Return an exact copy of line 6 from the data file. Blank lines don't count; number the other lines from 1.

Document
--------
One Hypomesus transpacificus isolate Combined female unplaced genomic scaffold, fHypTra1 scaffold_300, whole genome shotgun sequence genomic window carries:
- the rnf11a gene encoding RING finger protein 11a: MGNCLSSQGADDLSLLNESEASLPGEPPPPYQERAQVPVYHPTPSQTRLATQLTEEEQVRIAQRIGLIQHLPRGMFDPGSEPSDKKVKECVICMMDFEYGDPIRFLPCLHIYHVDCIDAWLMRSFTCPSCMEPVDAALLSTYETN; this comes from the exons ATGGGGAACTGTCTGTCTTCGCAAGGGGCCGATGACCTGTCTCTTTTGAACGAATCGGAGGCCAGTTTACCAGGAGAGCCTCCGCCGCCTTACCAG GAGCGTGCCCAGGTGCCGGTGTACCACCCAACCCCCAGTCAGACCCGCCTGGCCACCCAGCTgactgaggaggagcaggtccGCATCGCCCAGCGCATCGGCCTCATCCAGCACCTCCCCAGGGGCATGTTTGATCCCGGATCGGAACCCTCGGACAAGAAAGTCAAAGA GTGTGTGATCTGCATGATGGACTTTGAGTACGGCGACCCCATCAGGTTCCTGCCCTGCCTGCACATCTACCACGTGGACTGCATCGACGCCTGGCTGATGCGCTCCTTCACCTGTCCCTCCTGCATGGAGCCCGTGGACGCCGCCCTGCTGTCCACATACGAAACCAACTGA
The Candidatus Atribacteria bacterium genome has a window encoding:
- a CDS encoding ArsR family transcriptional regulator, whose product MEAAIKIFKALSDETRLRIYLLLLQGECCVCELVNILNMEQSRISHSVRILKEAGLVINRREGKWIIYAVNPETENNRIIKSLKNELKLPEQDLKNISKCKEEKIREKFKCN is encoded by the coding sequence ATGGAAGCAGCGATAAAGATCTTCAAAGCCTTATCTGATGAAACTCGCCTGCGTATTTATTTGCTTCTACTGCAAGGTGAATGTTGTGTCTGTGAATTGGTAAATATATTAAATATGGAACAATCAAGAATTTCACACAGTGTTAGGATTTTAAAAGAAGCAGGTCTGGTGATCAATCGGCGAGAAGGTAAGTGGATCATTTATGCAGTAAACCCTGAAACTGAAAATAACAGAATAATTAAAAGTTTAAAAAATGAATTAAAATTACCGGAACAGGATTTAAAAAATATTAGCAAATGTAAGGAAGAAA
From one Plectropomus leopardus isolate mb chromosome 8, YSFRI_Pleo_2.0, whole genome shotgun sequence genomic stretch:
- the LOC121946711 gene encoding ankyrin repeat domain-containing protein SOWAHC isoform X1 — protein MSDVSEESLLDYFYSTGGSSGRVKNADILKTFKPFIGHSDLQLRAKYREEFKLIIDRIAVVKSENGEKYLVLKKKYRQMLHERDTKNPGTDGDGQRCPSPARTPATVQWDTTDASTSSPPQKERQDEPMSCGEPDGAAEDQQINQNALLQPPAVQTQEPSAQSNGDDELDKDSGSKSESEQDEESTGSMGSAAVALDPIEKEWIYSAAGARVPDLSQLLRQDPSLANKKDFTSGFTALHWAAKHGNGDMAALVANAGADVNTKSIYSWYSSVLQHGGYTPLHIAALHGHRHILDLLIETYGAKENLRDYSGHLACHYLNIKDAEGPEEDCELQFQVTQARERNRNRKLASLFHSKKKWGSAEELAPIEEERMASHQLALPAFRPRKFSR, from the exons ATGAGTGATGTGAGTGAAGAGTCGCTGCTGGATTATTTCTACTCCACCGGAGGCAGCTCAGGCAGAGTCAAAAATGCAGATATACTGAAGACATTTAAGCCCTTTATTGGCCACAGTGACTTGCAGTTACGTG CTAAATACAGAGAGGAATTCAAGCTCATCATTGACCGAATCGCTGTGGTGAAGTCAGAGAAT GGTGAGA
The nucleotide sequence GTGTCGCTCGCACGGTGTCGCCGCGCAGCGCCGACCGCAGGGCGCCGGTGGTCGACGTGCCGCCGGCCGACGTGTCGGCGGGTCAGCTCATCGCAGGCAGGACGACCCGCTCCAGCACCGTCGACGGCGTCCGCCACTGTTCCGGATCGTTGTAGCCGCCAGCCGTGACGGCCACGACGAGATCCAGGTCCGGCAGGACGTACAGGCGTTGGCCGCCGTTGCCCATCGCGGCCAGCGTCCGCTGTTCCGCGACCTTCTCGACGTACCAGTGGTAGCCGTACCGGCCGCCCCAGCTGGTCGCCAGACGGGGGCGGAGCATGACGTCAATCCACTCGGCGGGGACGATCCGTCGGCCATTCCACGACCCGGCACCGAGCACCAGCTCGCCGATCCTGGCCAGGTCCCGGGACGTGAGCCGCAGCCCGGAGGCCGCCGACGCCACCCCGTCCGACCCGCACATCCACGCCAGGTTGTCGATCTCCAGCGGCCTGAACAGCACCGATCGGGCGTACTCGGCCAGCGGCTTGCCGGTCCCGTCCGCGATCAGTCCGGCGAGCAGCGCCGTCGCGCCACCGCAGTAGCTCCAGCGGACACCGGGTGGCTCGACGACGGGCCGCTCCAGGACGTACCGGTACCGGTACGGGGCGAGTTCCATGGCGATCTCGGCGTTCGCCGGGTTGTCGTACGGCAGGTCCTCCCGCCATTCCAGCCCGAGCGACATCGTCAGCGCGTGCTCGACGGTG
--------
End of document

- the LOC121946711 gene encoding ankyrin repeat domain-containing protein SOWAHC isoform X1 — protein MSDVSEESLLDYFYSTGGSSGRVKNADILKTFKPFIGHSDLQLRAKYREEFKLIIDRIAVVKSENGEKYLVLKKKYRQMLHERDTKNPGTDGDGQRCPSPARTPATVQWDTTDASTSSPPQKERQDEPMSCGEPDGAAEDQQINQNALLQPPAVQTQEPSAQSNGDDELDKDSGSKSESEQDEESTGSMGSAAVALDPIEKEWIYSAAGARVPDLSQLLRQDPSLANKKDFTSGFTALHWAAKHGNGDMAALVANAGADVNTKSIYSWYSSVLQHGGYTPLHIAALHGHRHILDLLIETYGAKENLRDYSGHLACHYLNIKDAEGPEEDCELQFQVTQARERNRNRKLASLFHSKKKWGSAEELAPIEEERMASHQLALPAFRPRKFSR, from the exons ATGAGTGATGTGAGTGAAGAGTCGCTGCTGGATTATTTCTACTCCACCGGAGGCAGCTCAGGCAGAGTCAAAAATGCAGATATACTGAAGACATTTAAGCCCTTTATTGGCCACAGTGACTTGCAGTTACGTG CTAAATACAGAGAGGAATTCAAGCTCATCATTGACCGAATCGCTGTGGTGAAGTCAGAGAAT GGTGAGA